WEDNESDAY, Feb. 23 (HealthDay News) -- Researchers say they've developed a new and potentially more accurate way to diagnose melanoma lesions, using laser technology.
The laser equipment spots key differences in pigmentation between healthy skin and cancerous tissue, the team explained.
As currently envisioned, the new screening procedure would still require excision of suspicious moles (otherwise known as a tissue biopsy) before the laser-imaging diagnosis could be attempted. However, preliminary indications suggest that the approach will be more precise than current screening procedures, which can often leave patients with inconclusive results and unnecessary surgeries.
Researchers from Duke University's Center for Molecular and Biomolecular Imaging (CMBI) in Durham, N.C., discuss the technique in the Feb. 23 issue of Science Translational Medicine. The work was funded by a grant from the U.S. National Institutes of Health.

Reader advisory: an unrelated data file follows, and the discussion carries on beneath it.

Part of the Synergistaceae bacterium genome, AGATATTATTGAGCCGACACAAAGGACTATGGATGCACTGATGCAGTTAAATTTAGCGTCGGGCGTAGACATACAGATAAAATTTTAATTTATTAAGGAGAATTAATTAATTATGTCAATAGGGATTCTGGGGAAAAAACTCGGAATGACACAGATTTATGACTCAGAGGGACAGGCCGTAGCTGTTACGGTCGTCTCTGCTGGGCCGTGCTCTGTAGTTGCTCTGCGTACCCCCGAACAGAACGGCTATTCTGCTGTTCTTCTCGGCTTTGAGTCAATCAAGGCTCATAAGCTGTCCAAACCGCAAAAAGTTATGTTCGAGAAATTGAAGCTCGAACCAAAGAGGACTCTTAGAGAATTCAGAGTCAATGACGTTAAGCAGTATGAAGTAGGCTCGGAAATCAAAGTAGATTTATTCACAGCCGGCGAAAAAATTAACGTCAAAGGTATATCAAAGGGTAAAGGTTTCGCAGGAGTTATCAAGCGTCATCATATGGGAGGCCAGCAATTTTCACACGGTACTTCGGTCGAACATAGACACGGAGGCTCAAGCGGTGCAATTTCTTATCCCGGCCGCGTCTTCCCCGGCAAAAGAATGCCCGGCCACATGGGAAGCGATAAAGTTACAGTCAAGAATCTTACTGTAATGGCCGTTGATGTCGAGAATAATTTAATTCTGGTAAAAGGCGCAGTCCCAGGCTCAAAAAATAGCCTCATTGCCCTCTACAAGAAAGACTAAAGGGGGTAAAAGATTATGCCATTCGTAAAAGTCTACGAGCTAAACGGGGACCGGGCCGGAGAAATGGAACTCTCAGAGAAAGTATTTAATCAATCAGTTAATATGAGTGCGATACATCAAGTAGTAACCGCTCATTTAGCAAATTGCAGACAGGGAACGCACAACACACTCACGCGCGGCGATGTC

Melanoma is the deadliest form of skin cancer, and the fifth- and sixth-most common cancer overall for American men and women, respectively, according to background information in the study. In 2009, over 68,000 new cases of melanoma were diagnosed in the United States, according to the American Cancer Society, and about 8,700 patients died from the disease.
Pathologists have been somewhat frustrated by standard techniques designed to catch the disease, the study authors noted. These techniques include the use of a light and magnifying glass and the removal and analysis in the laboratory of sample cells. The researchers pointed out that even lab analysis yields only about 85 percent diagnostic accuracy.
The Duke research team, including CMBI director Warren S. Warren and Duke graduate student Thomas Matthews, tried out the lasers on 42 skin slices, pumping two beams -- smaller than those emitted by everyday laser pointers -- at the target moles. The laser energy that was
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